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To Disclose or Not to Disclose

There is no right answer about whether or not to disclose your HIV status at work. In keeping silent about your HIV status, you may lessen the risk of confronting discrimination, harassment, ignorance, and rejection by co-workers, but you would not be protected under anti-discrimination laws.

If you disclose, you might feel a greater sense of freedom, support, and understanding from your co-workers, and anti-discrimination laws would protect you. In making your decision, keep in mind that all employees who have a need to know about your HIV status or other medical information are required by law to keep that information confidential.

Discussing the issue of disclosure with trusted friends, family members or a case manager could help you evaluate your situation and choose what is best for you.

Questions to ask before deciding to disclose:

• What are the likely advantages and disadvantages?
• Will it bring you more or less happiness at work?
• Who do you want to tell about your HIV status?
• How much can you trust that person to maintain confidentiality?

If you choose to disclose:

• Decide whom you will tell, think about how he or she might respond and how likely he or she is to keep the information confidential
• Before you speak with your employer, prepare what you want to say, anticipate different reactions and how you would like to respond
• Document everything in writing and keep copies of all correspondence and performance evaluations
• Keep an ongoing journal of how the person(s) that you disclose to responds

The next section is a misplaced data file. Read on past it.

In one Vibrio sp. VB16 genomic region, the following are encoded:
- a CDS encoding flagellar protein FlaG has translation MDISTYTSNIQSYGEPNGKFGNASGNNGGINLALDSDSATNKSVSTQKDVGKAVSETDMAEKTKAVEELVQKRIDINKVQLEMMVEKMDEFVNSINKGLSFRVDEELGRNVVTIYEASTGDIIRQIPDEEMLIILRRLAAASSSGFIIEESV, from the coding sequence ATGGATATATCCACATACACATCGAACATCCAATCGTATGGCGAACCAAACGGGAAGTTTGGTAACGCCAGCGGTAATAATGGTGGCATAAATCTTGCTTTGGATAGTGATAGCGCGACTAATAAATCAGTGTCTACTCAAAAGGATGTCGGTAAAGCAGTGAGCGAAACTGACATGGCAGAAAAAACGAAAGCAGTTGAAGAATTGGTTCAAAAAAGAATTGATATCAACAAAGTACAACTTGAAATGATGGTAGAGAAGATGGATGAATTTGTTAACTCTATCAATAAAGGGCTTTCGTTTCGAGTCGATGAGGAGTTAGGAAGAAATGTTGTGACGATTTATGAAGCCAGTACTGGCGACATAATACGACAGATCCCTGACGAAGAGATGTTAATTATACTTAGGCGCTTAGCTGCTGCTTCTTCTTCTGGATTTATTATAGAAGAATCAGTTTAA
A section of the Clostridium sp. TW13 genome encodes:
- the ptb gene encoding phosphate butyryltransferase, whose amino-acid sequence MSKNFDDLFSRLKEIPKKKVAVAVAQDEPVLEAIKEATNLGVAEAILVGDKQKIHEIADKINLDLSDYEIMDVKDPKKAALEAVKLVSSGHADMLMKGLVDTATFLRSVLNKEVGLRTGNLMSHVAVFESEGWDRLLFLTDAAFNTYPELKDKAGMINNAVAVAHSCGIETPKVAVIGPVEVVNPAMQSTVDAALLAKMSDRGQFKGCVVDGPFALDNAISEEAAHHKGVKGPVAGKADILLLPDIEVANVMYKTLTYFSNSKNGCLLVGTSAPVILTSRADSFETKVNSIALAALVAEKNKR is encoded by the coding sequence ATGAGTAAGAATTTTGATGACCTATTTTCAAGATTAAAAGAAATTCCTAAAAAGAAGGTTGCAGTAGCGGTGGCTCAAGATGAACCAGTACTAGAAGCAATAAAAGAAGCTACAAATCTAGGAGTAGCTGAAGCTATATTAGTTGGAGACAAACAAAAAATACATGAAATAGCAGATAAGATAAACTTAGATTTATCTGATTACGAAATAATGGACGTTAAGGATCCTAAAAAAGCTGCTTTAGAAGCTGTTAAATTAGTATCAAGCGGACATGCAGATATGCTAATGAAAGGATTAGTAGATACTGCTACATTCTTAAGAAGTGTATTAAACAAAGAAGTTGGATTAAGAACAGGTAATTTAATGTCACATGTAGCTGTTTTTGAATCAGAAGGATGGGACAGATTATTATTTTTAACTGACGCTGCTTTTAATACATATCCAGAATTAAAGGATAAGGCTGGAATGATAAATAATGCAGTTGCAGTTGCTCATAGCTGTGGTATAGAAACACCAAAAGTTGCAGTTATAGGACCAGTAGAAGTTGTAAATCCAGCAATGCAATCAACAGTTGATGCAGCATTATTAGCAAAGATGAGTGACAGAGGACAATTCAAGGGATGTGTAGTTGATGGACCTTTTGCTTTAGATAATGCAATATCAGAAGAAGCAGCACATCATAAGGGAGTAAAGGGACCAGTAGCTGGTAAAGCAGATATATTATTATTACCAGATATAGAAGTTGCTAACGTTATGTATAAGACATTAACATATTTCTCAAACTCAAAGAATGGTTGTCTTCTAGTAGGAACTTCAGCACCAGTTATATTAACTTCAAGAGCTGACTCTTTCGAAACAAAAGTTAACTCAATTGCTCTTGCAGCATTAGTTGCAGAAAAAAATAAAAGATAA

• Request in writing that your employer keep all information confidential and that he or she agree on which employees have a need to know
• Get at least one successful performance evaluation in writing, so that you have documentation that there were no work related problems

Always remember that there are federal and state laws that prohibit employment discrimination against people with disabilities, including HIV and AIDS.

If you choose not to disclose:

• Insurance coverage. If you need more information about what your employer-provided health insurance covers with respect to HIV disease, you can contact the insurance provider directly and ask questions anonymously. You do not need to give your name, only the group insurance plan number, which identifies you as an employee of the company.
• Reasonable Accommodation. If the symptoms of HIV disease limit your performance of essential job functions, you can ask your doctor for a letter to give your employer that describes your functional limitations. For example, Miguel cannot lift more than ten pounds or Ana cannot work overtime because of a physical impairment. This may be enough for your employer to grant you reasonable accommodation without needing to disclose your HIV status. If it is not, the employer has a right to demand the diagnosis, but then is legally obligated to keep your diagnosis confidential.
• Leave of absence. Most insurance companies require a diagnosis for employees to qualify for short term or long term disability leave. If symptoms of HIV disease cause you to take a leave of absence, you may not need to share the diagnosis with your employer. Ask your doctor to contact your employer's disability insurance company directly, and include a written request that the diagnosis not be disclosed to the employer.

Further resources:

American Civil Liberties Union
AIDS Project
125 Broad Street, 18th Floor
New York, NY 10004